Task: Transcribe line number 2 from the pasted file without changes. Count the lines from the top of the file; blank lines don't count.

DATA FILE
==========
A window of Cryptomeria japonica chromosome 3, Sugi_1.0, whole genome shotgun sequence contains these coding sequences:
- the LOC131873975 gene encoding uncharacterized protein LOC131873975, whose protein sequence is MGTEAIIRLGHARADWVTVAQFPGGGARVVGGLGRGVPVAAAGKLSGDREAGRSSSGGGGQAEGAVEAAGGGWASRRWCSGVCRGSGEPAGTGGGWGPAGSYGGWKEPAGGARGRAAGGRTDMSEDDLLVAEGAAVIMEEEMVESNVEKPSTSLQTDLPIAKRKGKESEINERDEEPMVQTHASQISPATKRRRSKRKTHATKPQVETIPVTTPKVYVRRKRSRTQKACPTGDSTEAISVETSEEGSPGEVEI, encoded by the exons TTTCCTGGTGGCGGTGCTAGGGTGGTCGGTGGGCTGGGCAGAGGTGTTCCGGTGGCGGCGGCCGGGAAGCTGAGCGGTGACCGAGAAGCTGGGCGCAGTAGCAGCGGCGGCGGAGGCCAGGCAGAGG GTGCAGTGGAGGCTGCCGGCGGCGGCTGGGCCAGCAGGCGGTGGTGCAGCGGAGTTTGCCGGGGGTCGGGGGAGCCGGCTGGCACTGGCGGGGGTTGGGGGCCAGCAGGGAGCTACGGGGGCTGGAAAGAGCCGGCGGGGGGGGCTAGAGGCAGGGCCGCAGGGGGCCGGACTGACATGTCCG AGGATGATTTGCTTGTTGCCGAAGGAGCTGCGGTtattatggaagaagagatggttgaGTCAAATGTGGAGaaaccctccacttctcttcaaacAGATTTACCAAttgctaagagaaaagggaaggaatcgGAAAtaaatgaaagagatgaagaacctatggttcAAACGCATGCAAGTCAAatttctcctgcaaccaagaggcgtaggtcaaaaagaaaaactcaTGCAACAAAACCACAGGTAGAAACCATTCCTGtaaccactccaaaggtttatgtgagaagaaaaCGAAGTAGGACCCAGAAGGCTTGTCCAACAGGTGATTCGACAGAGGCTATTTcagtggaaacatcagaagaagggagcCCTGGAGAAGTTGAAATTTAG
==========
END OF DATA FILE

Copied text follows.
- the LOC131873975 gene encoding uncharacterized protein LOC131873975, whose protein sequence is MGTEAIIRLGHARADWVTVAQFPGGGARVVGGLGRGVPVAAAGKLSGDREAGRSSSGGGGQAEGAVEAAGGGWASRRWCSGVCRGSGEPAGTGGGWGPAGSYGGWKEPAGGARGRAAGGRTDMSEDDLLVAEGAAVIMEEEMVESNVEKPSTSLQTDLPIAKRKGKESEINERDEEPMVQTHASQISPATKRRRSKRKTHATKPQVETIPVTTPKVYVRRKRSRTQKACPTGDSTEAISVETSEEGSPGEVEI, encoded by the exons TTTCCTGGTGGCGGTGCTAGGGTGGTCGGTGGGCTGGGCAGAGGTGTTCCGGTGGCGGCGGCCGGGAAGCTGAGCGGTGACCGAGAAGCTGGGCGCAGTAGCAGCGGCGGCGGAGGCCAGGCAGAGG GTGCAGTGGAGGCTGCCGGCGGCGGCTGGGCCAGCAGGCGGTGGTGCAGCGGAGTTTGCCGGGGGTCGGGGGAGCCGGCTGGCACTGGCGGGGGTTGGGGGCCAGCAGGGAGCTACGGGGGCTGGAAAGAGCCGGCGGGGGGGGCTAGAGGCAGGGCCGCAGGGGGCCGGACTGACATGTCCG AGGATGATTTGCTTGTTGCCGAAGGAGCTGCGGTtattatggaagaagagatggttgaGTCAAATGTGGAGaaaccctccacttctcttcaaacAGATTTACCAAttgctaagagaaaagggaaggaatcgGAAAtaaatgaaagagatgaagaacctatggttcAAACGCATGCAAGTCAAatttctcctgcaaccaagaggcgtaggtcaaaaagaaaaactcaTGCAACAAAACCACAGGTAGAAACCATTCCTGtaaccactccaaaggtttatgtgagaagaaaaCGAAGTAGGACCCAGAAGGCTTGTCCAACAGGTGATTCGACAGAGGCTATTTcagtggaaacatcagaagaagggagcCCTGGAGAAGTTGAAATTTAG